Text And Program Editing In Statistics
There are lots of text editors for Unix/Linux. These editers are good for editing text but do not typically show the WYSIWYG formatted result as you would get with something like MS-Word. Here is a brief subset of editors available in Statistics.
Line editors present text a line at a time with no cursor navigation around the text. One of the most basic line editor is
. It should be universally available on all Unix/Linux systems.If you are interested, you can check out this nice little ed Tutorial
Display editors allow you to navigate around a display screen full of text using a cursor but typically without mouse control.
One of the most universally known and available terminal editors is
. It is relatively easy to use, but has substantial depth of features. To use them all takes a while to learn. There are
tutorials all over the web. Here is an arbitrary example: An Introduction to Display Editing with Vi
Another display editor is
. It is also widely available and provides more guidance to a user while editing compared to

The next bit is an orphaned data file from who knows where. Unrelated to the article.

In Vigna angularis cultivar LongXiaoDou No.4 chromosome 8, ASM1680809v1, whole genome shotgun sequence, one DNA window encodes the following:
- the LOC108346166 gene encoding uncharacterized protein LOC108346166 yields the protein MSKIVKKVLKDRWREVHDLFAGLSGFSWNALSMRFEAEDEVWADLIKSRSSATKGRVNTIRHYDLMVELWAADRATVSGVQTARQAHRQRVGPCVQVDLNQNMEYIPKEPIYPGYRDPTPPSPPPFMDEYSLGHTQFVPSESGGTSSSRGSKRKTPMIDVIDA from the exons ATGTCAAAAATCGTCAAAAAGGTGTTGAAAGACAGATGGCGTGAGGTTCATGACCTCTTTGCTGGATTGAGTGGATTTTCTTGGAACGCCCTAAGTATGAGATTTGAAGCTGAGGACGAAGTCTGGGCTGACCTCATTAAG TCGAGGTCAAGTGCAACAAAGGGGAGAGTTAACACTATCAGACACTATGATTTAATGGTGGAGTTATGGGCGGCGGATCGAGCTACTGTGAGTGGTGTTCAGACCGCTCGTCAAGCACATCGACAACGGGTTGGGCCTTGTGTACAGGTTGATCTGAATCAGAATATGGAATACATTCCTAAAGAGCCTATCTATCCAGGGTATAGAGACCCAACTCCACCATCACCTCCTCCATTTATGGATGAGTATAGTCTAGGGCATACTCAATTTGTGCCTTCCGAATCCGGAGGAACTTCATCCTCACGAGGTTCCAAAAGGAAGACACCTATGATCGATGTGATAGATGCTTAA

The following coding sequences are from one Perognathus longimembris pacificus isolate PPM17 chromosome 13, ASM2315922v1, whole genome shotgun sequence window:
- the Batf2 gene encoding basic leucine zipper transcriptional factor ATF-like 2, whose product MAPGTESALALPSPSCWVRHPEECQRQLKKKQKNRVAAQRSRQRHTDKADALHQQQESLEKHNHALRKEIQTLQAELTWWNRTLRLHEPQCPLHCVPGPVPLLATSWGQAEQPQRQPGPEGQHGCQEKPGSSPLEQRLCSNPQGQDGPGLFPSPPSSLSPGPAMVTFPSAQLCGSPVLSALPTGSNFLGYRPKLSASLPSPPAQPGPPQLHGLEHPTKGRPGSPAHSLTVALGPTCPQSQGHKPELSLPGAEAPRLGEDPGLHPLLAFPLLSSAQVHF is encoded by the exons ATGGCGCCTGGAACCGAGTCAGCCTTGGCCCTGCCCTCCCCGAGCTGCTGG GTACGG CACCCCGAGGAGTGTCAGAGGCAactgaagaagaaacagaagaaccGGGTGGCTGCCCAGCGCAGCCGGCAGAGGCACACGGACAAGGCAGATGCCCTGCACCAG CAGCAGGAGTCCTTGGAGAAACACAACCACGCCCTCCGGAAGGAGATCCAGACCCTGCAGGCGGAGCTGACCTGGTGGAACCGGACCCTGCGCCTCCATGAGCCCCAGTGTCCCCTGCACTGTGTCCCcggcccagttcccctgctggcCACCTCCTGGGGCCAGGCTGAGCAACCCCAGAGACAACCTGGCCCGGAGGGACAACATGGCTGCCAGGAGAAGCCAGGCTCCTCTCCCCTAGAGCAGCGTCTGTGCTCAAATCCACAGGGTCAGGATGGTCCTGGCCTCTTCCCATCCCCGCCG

. You don't need to memorize as many commands. It is considered simpler than vi but does not have the depth of functionality. Again, many
tutorials are availabe, and as an arbitrary example, you can check: Pico: A Unix text editor
Window editors present a point-and-click interface that can be navigated with a mouse as well as a keyboard. These editors can also provide graphics features like highlighting, auto indenting and coloring of text depending on the context. This is particularly useful for programming (for example, C coding, HTML coding, etc) or for special command languages (for example, TEX).
A popular editor in Statistics is
is a very poweful editor with a great deal of expandability. It is a programmable environment in its own right, and it has been customized to do special tasks, like editing, debugging, executing and producing results documentation from R, all from within
. It can take some time to learn all the features, but it is still fairly easy to get started with it. Again,
tutorials are "everywhere". Most are introductions, for example: A Tutorial Introduction to GNU Emacs
. By the time you want in-depth understanding of
, you will be able to find the level of tutorial or documentation you need.
appearance and added functionality around
Another available window editor is
. Nedit has a feel that is similar to MS-Windows text editors, so it may be easy to pick up by MS-Windows users. While it has many advanced features, it is not as powerful or popular as
, and the number of knowledgeable users is smaller. A sample tutorial: Nirvana Editor (NEdit) Help Documentation
- 12 Aug 2005